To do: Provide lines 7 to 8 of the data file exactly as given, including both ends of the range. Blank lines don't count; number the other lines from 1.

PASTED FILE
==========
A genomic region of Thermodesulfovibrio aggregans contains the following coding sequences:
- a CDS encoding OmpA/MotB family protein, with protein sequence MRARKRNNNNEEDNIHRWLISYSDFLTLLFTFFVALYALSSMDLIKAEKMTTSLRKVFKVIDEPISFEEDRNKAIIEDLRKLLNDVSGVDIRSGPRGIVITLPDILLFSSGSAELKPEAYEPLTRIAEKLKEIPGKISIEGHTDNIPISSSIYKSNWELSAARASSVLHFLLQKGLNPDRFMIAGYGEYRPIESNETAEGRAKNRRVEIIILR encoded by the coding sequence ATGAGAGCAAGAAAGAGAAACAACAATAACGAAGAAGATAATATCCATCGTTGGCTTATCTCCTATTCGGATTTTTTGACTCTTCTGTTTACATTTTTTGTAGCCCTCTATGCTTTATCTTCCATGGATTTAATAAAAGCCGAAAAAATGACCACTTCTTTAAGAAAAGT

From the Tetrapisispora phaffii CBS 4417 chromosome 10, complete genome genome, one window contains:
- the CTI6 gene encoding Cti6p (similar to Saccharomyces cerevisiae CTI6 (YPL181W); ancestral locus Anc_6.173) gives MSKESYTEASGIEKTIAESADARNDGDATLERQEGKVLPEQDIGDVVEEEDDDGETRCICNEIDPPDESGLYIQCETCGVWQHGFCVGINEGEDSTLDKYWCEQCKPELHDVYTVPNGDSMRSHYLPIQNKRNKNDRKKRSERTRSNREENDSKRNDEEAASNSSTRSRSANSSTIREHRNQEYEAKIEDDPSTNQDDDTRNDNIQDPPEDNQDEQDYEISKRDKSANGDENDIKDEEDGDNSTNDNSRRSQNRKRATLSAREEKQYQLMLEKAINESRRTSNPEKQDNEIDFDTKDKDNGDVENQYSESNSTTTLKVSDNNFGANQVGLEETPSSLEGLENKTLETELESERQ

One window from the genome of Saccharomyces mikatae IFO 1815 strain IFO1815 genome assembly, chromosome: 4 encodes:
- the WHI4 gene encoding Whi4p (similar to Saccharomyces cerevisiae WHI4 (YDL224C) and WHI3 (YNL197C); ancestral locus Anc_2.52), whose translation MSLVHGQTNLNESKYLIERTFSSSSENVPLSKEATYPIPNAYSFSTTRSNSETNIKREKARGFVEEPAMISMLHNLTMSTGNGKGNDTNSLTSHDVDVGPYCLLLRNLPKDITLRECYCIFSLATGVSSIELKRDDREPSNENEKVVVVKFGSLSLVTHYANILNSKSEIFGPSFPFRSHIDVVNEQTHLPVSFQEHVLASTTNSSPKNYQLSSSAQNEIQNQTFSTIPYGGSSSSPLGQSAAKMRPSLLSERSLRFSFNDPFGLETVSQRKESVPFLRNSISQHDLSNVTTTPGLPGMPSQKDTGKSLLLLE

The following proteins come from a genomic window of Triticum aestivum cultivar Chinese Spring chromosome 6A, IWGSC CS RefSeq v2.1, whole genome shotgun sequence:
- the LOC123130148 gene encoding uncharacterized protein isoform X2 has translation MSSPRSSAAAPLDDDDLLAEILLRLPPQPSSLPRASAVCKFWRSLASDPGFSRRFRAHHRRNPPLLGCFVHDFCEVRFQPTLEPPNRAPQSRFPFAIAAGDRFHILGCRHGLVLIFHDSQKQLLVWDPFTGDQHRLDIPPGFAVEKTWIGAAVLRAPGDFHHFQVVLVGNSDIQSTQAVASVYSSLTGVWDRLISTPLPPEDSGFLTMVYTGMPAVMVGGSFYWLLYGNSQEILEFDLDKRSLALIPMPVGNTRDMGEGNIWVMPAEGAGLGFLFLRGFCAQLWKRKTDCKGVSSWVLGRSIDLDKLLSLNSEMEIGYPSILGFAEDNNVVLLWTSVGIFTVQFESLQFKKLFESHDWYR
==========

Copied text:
The following proteins come from a genomic window of Triticum aestivum cultivar Chinese Spring chromosome 6A, IWGSC CS RefSeq v2.1, whole genome shotgun sequence:
- the LOC123130148 gene encoding uncharacterized protein isoform X2 has translation MSSPRSSAAAPLDDDDLLAEILLRLPPQPSSLPRASAVCKFWRSLASDPGFSRRFRAHHRRNPPLLGCFVHDFCEVRFQPTLEPPNRAPQSRFPFAIAAGDRFHILGCRHGLVLIFHDSQKQLLVWDPFTGDQHRLDIPPGFAVEKTWIGAAVLRAPGDFHHFQVVLVGNSDIQSTQAVASVYSSLTGVWDRLISTPLPPEDSGFLTMVYTGMPAVMVGGSFYWLLYGNSQEILEFDLDKRSLALIPMPVGNTRDMGEGNIWVMPAEGAGLGFLFLRGFCAQLWKRKTDCKGVSSWVLGRSIDLDKLLSLNSEMEIGYPSILGFAEDNNVVLLWTSVGIFTVQFESLQFKKLFESHDWYR